Pride and Honour in Calgary

Pride and Honour, according to General Rick Hillier, are two of the key ideals of a member of the Canadian Forces, and for the Portraits of Honour tour team, two words that defined the tour stop in Calgary. 

It began with one of our own being honoured when Mayor Naheed Nenshi presented artist Dave Sopha with the city’s prestigious White Hat, a symbol of appreciation for his contribution to Canada. Calgary honoured Dave with this symbol of excellence, and it is certain Dave is proud of what the Portraits of Honour continue to bring to Canadians all across this great land.  

Later in the day, it was discovered that honour would be brought to two other inspiring Canadians when it was announced that Calgary journalist Michelle Lang and diplomat Glyn Barry would also be added to the Portraits of Honour mural at the completion of the tour. Both civilians killed in the Afghanistan conflict, each had a key role to play in trying to bring about peace and illustrate the plight of the Afghan people.

The immense pride that Calgary has for Ms. Lang, a journalist with the Calgary Herald, is a direct result of her bravery and commitment to showcasing the truth. 

As the first Canadian diplomat ever to be killed in a conflict, Glyn Barry’s role in trying to bring about peace outside of battle is one that all Canadians have a responsibility to honour and appreciate as well. Canada is so proud of the good works these two brave individuals have accomplished, and it is only fitting that they be honoured in this way.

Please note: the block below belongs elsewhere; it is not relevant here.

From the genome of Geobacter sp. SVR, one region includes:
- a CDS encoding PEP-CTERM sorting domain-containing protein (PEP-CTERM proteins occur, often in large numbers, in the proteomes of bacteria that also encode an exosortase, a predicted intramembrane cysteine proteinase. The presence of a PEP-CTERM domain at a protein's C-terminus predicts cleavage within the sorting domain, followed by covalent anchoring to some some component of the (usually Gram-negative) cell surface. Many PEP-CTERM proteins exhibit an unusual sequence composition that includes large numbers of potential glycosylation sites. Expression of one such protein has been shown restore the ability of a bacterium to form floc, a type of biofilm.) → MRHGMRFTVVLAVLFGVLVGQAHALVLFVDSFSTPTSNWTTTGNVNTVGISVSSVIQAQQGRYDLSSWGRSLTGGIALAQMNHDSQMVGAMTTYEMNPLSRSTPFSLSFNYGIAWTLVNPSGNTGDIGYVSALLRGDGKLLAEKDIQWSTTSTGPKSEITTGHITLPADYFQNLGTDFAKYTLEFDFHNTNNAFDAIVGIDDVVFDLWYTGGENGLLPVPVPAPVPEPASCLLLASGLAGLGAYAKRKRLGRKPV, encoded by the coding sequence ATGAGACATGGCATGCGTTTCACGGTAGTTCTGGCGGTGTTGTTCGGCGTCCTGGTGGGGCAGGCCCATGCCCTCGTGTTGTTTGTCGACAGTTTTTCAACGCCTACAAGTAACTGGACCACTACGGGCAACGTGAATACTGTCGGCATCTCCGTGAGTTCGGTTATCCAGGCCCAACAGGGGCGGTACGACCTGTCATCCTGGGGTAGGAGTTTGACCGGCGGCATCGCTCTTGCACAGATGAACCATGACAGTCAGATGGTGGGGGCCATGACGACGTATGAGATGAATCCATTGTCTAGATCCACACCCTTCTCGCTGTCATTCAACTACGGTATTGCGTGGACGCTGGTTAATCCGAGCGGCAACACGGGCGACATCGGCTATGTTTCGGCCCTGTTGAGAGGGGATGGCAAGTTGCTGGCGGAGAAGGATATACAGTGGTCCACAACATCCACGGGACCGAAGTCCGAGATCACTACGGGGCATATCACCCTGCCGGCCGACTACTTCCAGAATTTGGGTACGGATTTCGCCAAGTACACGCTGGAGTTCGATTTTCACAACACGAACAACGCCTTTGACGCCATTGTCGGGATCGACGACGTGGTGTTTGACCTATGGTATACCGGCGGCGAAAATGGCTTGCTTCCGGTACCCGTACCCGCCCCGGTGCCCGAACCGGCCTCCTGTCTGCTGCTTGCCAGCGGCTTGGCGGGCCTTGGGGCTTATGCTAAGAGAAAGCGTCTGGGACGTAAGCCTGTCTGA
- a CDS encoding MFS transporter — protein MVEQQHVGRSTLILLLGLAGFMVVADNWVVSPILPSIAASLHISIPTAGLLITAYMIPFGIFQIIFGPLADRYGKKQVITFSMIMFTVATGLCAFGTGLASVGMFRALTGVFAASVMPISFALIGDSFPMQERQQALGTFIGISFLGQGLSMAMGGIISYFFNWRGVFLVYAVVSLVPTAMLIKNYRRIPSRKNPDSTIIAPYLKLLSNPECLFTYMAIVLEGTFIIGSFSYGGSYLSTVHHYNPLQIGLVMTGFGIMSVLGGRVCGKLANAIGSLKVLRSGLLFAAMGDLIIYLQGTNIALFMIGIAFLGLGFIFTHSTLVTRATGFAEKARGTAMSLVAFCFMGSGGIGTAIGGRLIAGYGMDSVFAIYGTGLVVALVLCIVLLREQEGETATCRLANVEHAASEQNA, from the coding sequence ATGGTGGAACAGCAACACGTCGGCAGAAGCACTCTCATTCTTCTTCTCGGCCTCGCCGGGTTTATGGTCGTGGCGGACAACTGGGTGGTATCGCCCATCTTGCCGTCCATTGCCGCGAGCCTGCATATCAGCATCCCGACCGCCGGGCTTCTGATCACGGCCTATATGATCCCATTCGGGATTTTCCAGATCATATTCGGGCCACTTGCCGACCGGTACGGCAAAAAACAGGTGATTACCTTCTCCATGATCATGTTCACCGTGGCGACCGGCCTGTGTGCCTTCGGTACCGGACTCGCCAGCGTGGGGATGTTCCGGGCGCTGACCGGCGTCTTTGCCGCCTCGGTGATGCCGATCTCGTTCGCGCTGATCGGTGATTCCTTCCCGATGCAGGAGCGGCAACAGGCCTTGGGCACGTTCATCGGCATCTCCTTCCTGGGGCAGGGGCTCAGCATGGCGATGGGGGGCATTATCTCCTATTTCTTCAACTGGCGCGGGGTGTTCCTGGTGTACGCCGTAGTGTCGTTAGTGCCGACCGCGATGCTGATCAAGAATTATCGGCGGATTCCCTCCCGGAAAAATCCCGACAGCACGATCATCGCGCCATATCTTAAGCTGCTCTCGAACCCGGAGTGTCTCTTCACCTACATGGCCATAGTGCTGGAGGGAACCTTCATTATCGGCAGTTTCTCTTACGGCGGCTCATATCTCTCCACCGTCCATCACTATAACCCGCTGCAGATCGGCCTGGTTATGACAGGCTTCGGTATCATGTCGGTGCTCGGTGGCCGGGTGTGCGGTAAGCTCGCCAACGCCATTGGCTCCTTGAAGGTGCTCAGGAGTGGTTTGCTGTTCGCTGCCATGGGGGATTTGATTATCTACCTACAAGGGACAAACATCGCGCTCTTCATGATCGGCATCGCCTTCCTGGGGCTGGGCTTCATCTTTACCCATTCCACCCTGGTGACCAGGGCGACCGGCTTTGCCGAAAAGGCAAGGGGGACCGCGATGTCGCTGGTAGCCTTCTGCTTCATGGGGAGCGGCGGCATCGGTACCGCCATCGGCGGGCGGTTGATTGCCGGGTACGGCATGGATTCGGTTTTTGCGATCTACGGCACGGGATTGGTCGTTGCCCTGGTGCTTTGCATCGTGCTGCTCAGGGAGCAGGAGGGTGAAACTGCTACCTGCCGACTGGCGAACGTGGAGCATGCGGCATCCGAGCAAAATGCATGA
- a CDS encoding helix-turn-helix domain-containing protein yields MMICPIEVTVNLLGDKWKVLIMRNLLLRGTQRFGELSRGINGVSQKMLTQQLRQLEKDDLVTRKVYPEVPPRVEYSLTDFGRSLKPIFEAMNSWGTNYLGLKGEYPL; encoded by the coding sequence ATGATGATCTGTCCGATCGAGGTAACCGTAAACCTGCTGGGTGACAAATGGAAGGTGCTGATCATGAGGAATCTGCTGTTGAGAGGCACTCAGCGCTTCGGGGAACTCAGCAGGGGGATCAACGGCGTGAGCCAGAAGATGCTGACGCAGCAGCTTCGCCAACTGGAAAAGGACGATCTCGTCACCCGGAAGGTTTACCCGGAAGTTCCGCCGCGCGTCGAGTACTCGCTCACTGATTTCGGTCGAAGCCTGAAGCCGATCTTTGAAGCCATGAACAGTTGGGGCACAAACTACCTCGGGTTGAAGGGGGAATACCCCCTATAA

The following day, at a gala held at Gasoline Alley in Calgary’s Heritage Park, General Hillier addressed the large crowd and spoke of the pride felt by those who serve in the Canadian Forces. He spoke of individual fallen heroes from the first and second world wars, telling stories of their personalities and antics, and how they would be proud of certain individual men and women who have fallen in this latest conflict who possessed similar traits.

He told anecdotes of many more he had known personally, and stories he had heard passed on from comrades of the fallen. Hearing the stories of who these heroes had been in life, one couldn’t help but feel even more saddened by the loss of them, but at the same time even greater pride in their contribution.

Just as anyone who does good work in support of our country or in pursuit of betterment in the world deserves to be honoured, we continue to honour the fallen heroes of the Afghanistan conflict, and through the Portraits of Honour National Tour, provide Canadians with a place to gather to show their immense pride.

Pride and Honour, characteristics of the Canadian Forces, and of all Canadians who support them.